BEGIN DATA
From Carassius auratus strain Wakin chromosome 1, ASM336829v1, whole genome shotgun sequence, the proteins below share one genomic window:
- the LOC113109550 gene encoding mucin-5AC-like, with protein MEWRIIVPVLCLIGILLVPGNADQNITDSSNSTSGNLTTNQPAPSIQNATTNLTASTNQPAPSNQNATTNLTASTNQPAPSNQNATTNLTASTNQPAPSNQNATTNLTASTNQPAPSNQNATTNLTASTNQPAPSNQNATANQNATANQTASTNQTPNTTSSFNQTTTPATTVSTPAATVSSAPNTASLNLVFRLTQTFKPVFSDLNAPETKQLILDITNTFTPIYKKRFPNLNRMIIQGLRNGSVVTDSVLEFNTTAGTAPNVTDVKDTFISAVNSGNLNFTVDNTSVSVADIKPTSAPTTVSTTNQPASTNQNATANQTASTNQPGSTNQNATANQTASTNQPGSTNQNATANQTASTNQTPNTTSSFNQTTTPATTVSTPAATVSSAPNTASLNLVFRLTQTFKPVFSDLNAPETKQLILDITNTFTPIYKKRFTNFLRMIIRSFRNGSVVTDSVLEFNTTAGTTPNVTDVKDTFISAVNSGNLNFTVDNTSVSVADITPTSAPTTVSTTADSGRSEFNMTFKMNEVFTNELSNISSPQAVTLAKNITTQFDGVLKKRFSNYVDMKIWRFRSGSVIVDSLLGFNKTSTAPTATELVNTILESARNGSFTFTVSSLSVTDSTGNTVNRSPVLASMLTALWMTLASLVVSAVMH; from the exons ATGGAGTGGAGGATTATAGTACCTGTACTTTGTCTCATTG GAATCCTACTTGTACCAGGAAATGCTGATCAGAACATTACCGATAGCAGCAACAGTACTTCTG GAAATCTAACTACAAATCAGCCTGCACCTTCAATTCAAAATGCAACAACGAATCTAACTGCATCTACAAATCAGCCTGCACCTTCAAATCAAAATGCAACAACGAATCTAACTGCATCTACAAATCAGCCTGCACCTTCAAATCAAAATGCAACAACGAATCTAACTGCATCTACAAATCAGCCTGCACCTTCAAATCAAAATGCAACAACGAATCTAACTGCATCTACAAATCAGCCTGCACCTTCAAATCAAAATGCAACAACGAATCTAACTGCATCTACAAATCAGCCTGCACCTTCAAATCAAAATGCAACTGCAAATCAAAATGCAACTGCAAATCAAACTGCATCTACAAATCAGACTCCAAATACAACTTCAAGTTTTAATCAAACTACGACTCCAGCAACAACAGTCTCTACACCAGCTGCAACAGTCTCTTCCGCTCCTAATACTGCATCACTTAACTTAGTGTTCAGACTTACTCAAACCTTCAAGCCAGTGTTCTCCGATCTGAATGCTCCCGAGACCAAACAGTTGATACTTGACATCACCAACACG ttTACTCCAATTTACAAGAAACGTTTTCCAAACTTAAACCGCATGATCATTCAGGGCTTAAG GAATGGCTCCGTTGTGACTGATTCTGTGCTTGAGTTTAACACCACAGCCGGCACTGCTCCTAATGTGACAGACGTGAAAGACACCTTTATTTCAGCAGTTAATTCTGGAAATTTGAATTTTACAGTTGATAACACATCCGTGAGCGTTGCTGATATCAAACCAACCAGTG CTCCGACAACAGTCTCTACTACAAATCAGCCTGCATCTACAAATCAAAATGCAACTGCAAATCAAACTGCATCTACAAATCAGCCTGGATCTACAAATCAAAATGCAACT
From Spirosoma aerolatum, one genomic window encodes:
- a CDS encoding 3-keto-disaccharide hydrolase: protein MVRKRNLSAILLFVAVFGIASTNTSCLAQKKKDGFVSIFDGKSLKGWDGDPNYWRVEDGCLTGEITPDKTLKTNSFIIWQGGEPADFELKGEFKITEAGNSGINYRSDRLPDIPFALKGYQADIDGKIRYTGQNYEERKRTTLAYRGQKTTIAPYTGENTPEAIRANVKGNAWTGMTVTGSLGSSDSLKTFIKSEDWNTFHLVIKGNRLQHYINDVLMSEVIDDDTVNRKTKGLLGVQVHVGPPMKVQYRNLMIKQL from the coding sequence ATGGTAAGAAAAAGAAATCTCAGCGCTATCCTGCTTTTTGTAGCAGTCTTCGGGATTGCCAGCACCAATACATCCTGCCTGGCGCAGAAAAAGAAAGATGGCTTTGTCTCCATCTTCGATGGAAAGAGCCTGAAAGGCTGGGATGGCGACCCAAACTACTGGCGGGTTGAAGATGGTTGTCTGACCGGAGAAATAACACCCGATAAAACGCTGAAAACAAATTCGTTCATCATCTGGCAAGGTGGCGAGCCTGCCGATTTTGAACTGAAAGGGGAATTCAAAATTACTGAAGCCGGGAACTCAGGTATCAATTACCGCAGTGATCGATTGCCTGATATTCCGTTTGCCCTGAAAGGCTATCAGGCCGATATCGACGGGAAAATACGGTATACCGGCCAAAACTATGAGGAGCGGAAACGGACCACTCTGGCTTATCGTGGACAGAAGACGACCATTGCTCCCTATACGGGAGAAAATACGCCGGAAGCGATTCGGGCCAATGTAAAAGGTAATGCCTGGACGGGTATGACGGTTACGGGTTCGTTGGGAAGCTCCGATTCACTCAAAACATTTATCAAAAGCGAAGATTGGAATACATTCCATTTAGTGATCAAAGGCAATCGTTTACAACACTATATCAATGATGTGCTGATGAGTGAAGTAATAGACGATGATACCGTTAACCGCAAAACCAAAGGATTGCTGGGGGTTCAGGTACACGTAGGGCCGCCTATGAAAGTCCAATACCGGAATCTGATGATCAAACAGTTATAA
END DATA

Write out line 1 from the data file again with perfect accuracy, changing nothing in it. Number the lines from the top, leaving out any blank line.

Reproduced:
From Carassius auratus strain Wakin chromosome 1, ASM336829v1, whole genome shotgun sequence, the proteins below share one genomic window: